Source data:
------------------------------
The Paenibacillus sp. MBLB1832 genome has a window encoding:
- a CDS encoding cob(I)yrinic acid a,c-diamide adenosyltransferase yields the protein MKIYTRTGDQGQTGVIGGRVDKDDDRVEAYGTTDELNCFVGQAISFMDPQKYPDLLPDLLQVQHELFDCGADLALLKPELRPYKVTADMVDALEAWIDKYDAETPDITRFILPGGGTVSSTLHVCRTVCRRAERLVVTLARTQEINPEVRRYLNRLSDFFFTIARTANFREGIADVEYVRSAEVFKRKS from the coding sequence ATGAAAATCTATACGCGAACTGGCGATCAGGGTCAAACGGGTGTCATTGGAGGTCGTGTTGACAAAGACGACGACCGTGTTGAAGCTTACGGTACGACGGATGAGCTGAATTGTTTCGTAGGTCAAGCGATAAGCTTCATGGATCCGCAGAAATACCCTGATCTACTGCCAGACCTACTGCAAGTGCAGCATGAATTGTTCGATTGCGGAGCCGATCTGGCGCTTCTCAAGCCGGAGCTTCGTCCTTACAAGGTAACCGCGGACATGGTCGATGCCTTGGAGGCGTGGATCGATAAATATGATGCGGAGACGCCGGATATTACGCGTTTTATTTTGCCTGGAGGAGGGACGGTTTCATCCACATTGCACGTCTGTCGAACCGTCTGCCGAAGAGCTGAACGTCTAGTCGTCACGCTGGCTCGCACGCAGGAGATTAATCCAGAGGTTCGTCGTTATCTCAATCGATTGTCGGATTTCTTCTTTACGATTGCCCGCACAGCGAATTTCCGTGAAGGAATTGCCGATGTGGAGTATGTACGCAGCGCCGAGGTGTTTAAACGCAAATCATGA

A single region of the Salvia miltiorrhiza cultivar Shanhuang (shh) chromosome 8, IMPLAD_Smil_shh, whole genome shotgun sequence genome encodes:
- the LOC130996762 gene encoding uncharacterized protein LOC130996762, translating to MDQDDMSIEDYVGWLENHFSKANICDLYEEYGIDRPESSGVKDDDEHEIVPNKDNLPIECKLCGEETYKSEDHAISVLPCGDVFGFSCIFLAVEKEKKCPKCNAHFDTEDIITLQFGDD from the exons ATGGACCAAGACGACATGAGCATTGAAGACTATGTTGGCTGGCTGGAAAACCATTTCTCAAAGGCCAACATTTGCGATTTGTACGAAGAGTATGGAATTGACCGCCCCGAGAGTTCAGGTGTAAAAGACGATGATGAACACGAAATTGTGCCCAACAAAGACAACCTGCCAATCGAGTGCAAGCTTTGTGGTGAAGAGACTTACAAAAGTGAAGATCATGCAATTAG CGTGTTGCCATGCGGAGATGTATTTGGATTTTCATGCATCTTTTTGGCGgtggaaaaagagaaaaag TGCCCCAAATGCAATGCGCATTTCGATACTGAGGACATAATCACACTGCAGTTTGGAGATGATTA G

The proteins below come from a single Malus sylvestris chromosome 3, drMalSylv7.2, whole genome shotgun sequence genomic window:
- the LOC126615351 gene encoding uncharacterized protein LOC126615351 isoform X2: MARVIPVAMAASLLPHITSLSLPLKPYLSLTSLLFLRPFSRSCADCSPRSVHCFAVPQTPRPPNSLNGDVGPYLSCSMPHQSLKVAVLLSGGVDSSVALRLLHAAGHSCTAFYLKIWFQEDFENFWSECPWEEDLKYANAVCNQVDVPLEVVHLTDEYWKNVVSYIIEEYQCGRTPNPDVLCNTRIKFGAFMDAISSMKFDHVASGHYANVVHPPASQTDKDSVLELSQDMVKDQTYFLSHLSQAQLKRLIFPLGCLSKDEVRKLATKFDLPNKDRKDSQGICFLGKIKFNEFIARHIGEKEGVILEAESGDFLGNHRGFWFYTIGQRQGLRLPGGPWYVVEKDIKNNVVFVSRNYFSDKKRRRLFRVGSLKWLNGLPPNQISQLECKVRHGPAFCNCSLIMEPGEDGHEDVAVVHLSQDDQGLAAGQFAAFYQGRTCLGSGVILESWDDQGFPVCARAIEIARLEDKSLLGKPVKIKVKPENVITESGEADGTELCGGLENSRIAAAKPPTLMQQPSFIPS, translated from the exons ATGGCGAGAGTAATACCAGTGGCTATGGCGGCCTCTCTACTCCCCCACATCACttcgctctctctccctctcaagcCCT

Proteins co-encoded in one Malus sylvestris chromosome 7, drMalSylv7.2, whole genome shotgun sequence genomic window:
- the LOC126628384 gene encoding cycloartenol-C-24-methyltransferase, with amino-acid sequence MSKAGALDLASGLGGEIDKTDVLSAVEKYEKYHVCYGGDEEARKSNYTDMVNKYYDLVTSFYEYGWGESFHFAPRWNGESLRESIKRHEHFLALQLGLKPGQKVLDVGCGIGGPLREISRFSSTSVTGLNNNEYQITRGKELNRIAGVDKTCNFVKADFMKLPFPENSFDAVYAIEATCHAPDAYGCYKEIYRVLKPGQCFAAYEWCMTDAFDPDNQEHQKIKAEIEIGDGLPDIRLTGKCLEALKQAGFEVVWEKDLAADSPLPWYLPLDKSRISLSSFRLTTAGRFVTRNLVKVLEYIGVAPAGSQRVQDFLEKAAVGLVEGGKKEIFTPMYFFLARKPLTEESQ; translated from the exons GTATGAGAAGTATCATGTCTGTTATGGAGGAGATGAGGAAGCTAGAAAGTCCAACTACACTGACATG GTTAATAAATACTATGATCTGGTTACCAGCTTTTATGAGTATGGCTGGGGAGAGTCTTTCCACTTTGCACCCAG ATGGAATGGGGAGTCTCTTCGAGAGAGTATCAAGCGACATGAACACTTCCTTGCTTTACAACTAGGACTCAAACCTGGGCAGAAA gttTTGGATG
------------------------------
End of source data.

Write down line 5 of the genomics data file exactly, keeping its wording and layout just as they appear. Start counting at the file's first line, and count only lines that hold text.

The proteins below come from a single Malus sylvestris chromosome 3, drMalSylv7.2, whole genome shotgun sequence genomic window: